VUB Research Unveils Fine Particulates’ Role in Dinosaurs’ Extinction

VUB Research Unveils Fine Particulates' Role in Dinosaurs' Extinction
VUB Research Unveils Fine Particulates' Role in Dinosaurs' Extinction

VUB researchers have unveiled the pivotal role played by fine dust from pulverized rock, stemming from the impact of the Chicxulub meteorite 66 million years ago, in the mass extinction event that led to the demise of the dinosaurs. The precise mechanisms surrounding the dinosaur extinction have long been ambiguous, with previous theories emphasizing sulfur emissions, soot, and wildfires as the primary triggers for a “nuclear winter”. However, a recent study by VUB, detailed in Nature Geoscience, sheds new light on this catastrophic event.

Pim Kaskes, Steven Goderis, and Philippe Claeys of VUB’s Archaeology, Environmental Changes & Geo-Chemistry (AMGC) researched the grain size of dust particles, revealing a finer distribution than previously considered, indicating the settling of fine dust linked to the meteorite’s impact.

Further investigations by Cem Berk Senel, Orkun Temel, and Özgür Karatekin from the Royal Observatory of Belgium developed a new paleoclimate model to simulate the post-impact climate, unveiling that micrometric silicate dust remained in the atmosphere for up to 15 years after the impact, resulting in a global cooling of the Earth’s surface by up to 15°C. This aligns with the recent discovery of iridium-rich clay layers in the Chicxulub crater, attributed to the settling of meteoritic dust over a 20-year period.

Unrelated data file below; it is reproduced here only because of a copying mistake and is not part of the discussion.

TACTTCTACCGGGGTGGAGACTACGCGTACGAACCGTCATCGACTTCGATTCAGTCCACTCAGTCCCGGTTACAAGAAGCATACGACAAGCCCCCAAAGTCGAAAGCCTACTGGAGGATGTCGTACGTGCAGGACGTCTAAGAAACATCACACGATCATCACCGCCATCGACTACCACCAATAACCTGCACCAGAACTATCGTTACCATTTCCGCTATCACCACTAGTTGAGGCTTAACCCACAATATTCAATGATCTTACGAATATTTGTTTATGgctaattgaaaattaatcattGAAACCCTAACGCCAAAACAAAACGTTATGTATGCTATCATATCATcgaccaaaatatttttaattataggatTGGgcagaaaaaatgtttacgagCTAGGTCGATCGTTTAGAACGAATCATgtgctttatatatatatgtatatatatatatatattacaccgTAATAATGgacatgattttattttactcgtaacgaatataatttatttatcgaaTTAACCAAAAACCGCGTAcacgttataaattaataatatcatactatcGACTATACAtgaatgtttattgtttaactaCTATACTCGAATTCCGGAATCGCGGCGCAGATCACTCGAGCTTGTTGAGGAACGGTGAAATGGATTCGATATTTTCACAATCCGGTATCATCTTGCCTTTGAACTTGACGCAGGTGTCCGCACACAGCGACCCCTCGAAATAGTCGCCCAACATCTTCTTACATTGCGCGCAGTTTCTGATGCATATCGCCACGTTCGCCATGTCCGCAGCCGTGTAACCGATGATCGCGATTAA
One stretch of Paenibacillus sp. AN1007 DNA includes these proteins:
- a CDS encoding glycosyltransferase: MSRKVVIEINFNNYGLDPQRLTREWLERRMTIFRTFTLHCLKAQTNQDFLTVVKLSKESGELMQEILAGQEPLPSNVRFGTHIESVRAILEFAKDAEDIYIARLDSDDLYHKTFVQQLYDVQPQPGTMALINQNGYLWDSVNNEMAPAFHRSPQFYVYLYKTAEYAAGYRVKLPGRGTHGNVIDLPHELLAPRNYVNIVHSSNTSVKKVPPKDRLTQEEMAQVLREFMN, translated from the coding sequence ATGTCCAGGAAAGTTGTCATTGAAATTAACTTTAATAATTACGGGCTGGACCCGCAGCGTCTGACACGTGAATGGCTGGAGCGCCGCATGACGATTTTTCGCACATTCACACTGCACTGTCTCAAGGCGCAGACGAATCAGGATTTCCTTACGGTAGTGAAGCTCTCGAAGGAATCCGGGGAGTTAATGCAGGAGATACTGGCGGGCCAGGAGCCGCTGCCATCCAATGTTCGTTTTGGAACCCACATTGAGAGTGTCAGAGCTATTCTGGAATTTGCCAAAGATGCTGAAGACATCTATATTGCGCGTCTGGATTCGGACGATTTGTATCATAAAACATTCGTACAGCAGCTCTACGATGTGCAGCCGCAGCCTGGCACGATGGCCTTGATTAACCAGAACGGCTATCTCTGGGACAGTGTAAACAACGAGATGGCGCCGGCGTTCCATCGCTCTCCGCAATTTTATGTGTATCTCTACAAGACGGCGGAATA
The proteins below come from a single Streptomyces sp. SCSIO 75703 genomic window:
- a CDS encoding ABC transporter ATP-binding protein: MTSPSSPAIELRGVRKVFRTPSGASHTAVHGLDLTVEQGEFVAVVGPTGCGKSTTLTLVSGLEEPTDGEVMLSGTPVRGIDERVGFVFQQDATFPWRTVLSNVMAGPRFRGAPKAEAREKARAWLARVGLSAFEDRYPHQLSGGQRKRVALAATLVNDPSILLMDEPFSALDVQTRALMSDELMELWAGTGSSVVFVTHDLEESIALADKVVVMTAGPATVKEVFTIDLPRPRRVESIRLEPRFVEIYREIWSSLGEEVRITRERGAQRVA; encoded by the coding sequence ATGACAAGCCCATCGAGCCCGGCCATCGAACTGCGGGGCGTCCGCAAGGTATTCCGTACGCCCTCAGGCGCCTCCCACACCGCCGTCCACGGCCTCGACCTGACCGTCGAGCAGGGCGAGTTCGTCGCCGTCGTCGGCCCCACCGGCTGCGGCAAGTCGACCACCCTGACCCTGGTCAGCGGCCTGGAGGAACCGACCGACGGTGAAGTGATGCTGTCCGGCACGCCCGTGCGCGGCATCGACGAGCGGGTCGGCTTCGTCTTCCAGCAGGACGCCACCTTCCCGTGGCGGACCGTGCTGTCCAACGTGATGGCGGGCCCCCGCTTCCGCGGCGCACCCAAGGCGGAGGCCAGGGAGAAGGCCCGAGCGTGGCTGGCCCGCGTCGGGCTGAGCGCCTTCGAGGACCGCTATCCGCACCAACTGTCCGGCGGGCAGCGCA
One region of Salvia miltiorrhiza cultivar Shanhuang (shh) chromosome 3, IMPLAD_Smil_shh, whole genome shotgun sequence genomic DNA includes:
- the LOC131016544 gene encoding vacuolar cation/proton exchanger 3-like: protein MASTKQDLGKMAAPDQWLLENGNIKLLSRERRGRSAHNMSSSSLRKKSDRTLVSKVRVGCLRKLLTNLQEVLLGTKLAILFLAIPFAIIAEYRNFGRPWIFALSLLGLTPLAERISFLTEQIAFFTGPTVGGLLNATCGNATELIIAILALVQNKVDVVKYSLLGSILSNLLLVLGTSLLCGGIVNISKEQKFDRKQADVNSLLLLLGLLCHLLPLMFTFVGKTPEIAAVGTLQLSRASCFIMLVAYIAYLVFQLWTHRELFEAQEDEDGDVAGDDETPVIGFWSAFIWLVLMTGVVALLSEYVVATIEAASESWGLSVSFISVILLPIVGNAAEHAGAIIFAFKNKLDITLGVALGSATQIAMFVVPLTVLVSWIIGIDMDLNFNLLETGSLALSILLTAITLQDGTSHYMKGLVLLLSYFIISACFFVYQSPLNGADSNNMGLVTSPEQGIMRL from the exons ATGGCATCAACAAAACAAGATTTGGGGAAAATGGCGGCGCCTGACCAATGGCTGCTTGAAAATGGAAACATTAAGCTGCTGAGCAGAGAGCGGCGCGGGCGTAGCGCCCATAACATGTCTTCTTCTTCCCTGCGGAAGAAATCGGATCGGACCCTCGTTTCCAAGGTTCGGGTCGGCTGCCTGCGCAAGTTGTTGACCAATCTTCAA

The study also revealed that the particulate matter obstructed solar radiation, halting photosynthesis for nearly two years. The consequent harsh conditions led to mass extinction, particularly affecting plants and animals ill-equipped to endure prolonged darkness and cold. Johan Vellekoop notes that species capable of entering a dormant phase or adapting to generalist lifestyles fared better.

Özgür Karatekin highlights the significance of smaller asteroids, more prevalent in the solar system, which, although causing regional devastation, are more common than larger ones that could potentially cause mass extinctions.

The European Space Agency’s Hera mission, involving researchers from ROB and VUB, aims to offer insight into asteroid geophysics and impact processes. This research underscores the critical importance of understanding and potentially mitigating the impact of asteroids, reinforcing the significance of ongoing space exploration initiatives.


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